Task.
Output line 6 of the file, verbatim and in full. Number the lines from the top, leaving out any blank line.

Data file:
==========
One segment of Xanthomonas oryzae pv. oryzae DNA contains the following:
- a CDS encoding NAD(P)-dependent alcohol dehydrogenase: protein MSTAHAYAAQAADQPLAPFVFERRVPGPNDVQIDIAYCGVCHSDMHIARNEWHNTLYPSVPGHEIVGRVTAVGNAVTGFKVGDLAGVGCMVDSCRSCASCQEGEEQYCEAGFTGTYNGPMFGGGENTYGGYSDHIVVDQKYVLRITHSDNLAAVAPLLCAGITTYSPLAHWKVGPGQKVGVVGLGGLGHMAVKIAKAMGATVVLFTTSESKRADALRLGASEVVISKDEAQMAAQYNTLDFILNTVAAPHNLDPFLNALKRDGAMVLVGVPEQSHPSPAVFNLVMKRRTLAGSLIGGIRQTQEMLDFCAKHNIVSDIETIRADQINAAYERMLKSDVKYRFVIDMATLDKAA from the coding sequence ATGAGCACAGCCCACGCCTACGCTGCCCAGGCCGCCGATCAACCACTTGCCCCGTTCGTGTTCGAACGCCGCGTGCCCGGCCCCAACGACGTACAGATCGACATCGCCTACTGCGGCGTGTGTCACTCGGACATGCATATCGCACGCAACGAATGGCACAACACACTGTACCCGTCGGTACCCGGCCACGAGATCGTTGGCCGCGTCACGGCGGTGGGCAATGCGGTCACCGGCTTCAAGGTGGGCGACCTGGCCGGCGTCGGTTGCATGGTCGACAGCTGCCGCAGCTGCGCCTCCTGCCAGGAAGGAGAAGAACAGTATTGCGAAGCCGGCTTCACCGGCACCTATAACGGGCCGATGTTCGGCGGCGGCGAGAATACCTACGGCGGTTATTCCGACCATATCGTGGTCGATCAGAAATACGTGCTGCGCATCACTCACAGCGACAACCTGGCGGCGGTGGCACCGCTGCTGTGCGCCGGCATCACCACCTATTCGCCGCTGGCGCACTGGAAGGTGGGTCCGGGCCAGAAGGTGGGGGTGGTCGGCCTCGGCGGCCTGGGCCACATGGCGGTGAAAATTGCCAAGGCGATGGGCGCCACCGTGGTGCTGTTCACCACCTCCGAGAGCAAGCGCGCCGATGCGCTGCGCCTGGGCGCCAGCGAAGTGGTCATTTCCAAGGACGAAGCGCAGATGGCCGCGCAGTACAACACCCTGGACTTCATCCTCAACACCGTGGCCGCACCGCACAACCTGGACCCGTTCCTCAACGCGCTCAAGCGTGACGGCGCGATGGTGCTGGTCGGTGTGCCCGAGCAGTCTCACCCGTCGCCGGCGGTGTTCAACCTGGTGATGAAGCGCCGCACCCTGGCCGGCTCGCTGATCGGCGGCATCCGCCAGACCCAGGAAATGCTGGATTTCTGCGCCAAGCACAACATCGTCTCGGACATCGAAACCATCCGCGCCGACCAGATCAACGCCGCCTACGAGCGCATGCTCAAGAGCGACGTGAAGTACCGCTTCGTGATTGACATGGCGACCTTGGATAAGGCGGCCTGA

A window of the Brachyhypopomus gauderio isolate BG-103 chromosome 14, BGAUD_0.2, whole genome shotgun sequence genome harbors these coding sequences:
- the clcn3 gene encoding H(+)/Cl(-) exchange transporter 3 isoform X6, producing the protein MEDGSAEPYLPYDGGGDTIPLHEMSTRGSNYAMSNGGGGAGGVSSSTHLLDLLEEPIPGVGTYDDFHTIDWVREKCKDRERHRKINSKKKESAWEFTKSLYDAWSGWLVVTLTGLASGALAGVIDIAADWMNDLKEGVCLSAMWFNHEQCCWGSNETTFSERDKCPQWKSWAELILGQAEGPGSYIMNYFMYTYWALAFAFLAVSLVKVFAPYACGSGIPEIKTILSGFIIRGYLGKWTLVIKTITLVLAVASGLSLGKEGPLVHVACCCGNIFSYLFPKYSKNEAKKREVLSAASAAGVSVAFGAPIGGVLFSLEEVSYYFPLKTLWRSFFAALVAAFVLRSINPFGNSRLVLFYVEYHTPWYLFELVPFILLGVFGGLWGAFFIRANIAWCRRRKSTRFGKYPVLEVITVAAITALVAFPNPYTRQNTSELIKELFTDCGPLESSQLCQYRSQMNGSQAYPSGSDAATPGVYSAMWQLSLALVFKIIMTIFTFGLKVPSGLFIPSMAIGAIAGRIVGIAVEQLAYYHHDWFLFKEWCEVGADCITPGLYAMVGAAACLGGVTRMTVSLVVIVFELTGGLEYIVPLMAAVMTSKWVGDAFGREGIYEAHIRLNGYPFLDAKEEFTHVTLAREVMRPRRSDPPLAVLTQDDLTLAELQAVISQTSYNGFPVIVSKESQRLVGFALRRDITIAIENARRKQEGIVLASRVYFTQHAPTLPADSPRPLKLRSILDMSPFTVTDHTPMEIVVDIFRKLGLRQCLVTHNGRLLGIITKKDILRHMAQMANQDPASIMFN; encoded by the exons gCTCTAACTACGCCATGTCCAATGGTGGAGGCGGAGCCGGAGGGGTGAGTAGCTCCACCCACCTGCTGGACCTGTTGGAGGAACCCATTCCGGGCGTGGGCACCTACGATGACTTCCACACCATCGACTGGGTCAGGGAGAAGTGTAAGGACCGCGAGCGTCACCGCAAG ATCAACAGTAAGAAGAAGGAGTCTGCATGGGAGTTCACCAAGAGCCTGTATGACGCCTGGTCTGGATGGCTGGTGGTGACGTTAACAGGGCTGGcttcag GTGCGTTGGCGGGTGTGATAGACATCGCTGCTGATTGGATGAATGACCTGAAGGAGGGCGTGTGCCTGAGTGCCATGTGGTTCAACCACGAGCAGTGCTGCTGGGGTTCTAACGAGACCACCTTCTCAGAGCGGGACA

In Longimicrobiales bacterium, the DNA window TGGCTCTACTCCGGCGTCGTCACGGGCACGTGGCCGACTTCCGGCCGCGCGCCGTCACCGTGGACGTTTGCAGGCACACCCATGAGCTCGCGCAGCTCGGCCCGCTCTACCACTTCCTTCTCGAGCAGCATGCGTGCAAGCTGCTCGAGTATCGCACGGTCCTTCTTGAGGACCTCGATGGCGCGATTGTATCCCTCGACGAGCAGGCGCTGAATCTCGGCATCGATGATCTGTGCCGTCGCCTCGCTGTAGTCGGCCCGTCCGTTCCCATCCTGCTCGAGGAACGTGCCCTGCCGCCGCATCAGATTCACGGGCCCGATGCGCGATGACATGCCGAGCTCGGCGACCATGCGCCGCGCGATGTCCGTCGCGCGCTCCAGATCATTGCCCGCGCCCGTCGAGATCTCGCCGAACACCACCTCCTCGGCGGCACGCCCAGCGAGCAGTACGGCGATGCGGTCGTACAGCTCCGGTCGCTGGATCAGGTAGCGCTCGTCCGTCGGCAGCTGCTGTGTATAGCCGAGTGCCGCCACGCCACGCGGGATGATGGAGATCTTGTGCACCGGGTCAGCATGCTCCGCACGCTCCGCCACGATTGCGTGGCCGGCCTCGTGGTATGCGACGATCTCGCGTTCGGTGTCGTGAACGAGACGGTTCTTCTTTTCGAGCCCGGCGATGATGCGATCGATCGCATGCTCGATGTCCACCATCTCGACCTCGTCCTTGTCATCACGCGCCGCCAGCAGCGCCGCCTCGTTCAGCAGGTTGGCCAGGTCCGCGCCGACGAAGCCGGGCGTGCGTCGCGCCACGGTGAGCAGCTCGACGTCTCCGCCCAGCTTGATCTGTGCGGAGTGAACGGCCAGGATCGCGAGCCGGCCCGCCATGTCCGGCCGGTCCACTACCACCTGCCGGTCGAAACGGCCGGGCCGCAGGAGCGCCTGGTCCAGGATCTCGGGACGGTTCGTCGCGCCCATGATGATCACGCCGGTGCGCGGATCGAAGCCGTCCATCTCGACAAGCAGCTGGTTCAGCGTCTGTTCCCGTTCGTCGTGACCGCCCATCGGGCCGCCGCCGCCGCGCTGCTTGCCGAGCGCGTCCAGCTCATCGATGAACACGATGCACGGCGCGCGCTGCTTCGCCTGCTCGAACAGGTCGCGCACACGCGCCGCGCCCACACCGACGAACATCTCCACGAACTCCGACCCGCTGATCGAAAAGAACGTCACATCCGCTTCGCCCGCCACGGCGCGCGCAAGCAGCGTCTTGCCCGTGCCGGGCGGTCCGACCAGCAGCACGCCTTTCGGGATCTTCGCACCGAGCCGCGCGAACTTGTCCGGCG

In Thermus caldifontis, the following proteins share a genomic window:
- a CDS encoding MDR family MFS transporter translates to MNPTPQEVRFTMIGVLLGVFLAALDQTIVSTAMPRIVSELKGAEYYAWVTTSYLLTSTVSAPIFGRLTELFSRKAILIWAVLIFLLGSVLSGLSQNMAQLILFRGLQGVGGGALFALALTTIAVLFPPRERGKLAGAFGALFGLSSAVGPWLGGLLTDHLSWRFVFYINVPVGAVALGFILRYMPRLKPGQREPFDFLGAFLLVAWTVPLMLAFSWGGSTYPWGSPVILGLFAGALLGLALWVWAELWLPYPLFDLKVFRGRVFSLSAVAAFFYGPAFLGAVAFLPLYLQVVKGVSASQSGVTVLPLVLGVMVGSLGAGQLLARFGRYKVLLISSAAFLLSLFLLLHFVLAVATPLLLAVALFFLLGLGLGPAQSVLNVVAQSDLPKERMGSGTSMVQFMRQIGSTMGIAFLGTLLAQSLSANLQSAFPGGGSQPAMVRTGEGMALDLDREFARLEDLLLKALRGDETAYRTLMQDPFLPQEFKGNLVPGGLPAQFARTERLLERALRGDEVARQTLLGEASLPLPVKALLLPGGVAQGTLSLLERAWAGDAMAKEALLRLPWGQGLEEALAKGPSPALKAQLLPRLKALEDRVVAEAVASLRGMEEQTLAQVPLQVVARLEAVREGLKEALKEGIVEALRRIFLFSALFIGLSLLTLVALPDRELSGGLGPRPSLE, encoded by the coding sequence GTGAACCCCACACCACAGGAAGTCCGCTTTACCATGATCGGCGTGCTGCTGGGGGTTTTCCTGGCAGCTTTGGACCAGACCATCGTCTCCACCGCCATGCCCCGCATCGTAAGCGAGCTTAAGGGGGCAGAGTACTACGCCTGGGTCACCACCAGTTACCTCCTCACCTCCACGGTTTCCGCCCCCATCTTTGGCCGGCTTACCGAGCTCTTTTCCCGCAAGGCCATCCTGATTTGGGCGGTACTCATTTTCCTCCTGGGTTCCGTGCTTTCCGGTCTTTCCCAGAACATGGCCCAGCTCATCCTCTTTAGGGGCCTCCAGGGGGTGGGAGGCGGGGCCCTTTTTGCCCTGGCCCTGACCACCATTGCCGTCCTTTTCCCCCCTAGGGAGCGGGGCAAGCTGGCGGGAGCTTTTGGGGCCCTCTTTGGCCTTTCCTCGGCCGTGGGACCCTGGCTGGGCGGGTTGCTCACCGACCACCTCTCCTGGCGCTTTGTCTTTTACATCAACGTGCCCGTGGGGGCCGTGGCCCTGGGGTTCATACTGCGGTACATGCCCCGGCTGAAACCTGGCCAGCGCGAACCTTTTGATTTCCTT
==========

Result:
In Thermus caldifontis, the following proteins share a genomic window: